The NEA RA. Random thoughts.

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As a delegate to the 2011 NEA RA surrounded by my friends in leadership.

Mike Antonucci, NEA union gadfly and reporter for his blog, is having a great time being banned from the press section of the Boston RA.

Look. It was a dopey move by the leadership. I’m thinking Mike is loving it.  Antonucci makes note of the irony in a tweet today.

It’s not as if the press section is overflowing with reporters. At my last convention a couple of years ago I went looking for Education Week’s Stephen Sawchuk who was writing as if he was there, only to discover he had left a couple days before the convention was over.

I should have been so lucky. I was there for three days of an NEA Retired meeting and then five more of the RA.

My sympathy for the anti-union Antonucci has limits. Aside from the fact that he should be allowed to cover the meeting as he has done for two decades (some strange fetish I would say) we agree on little else.

Bloggers, pro and anti-union, get little respect from the NEA.  As most readers would agree, I am as pro-union as you get. Still, former IEA Communications Director banned my blog from ever having a link on the IEA website (even if they published something I wrote), and blocked me from all his Twitter and Facebook accounts.

One year, I got ejected from a state Representative Assembly because only President Cinda Klickna had the power to allow me to be there.

It was a preview of Trump White House press briefings.

I got blocked when I discovered the fact on the Communications Director’s post that IEA Executive Director Audrey Soglin was on some board of some group that attacked what they called “teacher quality.” This was right about the time Audrey was cutting deals with Stand for Children’s Jonah Edelman.

So, while Antonucci should get his seat in the press section (In fact, he should be forced to sit through all the nonsense. Every debate, speech and pointless video. Not even a bathroom break or greasy pizza slice.), the bigger problem with the NEA is member democracy within the national and state affiliates.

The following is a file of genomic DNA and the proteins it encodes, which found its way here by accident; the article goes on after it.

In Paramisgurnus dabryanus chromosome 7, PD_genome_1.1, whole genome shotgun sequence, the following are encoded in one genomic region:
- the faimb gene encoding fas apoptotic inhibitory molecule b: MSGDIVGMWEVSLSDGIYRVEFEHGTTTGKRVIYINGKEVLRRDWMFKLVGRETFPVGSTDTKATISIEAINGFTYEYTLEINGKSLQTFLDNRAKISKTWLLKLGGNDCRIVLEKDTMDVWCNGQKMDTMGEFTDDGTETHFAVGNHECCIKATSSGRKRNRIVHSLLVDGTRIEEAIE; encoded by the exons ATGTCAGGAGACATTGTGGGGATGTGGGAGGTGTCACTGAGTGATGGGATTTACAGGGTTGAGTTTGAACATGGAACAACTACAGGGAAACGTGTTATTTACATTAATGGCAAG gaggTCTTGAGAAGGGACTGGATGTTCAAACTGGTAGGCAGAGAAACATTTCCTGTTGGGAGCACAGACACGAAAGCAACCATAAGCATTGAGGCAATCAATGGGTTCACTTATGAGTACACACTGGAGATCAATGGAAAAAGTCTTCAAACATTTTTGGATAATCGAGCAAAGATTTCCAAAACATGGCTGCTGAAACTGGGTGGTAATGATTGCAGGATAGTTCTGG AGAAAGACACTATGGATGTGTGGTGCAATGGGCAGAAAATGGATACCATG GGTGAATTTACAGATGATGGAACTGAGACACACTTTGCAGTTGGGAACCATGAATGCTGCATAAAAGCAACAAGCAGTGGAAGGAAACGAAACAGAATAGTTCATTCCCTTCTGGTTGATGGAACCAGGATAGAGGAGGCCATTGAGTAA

They call this yearly show the largest democratic assembly in the world. But the democratic aspects are pretty cosmetic. I appreciate the intent of those who struggle to educate members through one New Business Item or another. But it is what my father used to call when he got cranky, “the pernicious theory of better than nothing.” Does anybody remember last year’s NBIs. Of course, not.

In Illinois, 600 delegates to a state meeting can elect the Association president. There are roughly 120,000 dues paying members in the IEA. 600 separate locals with over-worked, under-trained, mostly unpaid local leaders.

A challenge to the existing leadership?

There hasn’t been one in decades.

That is one way to tell if a union is democratic or not.

3 Replies to “The NEA RA. Random thoughts.”

  1. I don’t know about the “serious challenge” comment, Fred. There were serious candidates challenging the status quo this year. The main problem is the old leadership has been masterful at surrounding themselves with “yes” people and their sheep. The sheep can’t see how feckless leadership has been for years now. The IEA has a leadership problem in a big way. The current President and Vice President can be substituted for Sominex if needed and the Secretary-Treasurer is a “yes” man who, when serving as an NEA Director voted for the undemocratic early Hilliary endorsement, because “he needed to make sure we got a seat at the table.” There are IEA members that do not think like the current ineffectual executive board. I am one of them. I will continue to work from the inside as hard as I can to wake up the membership to the challenges we face and the fact that our current leadership is not the answer to overcoming those challenges.

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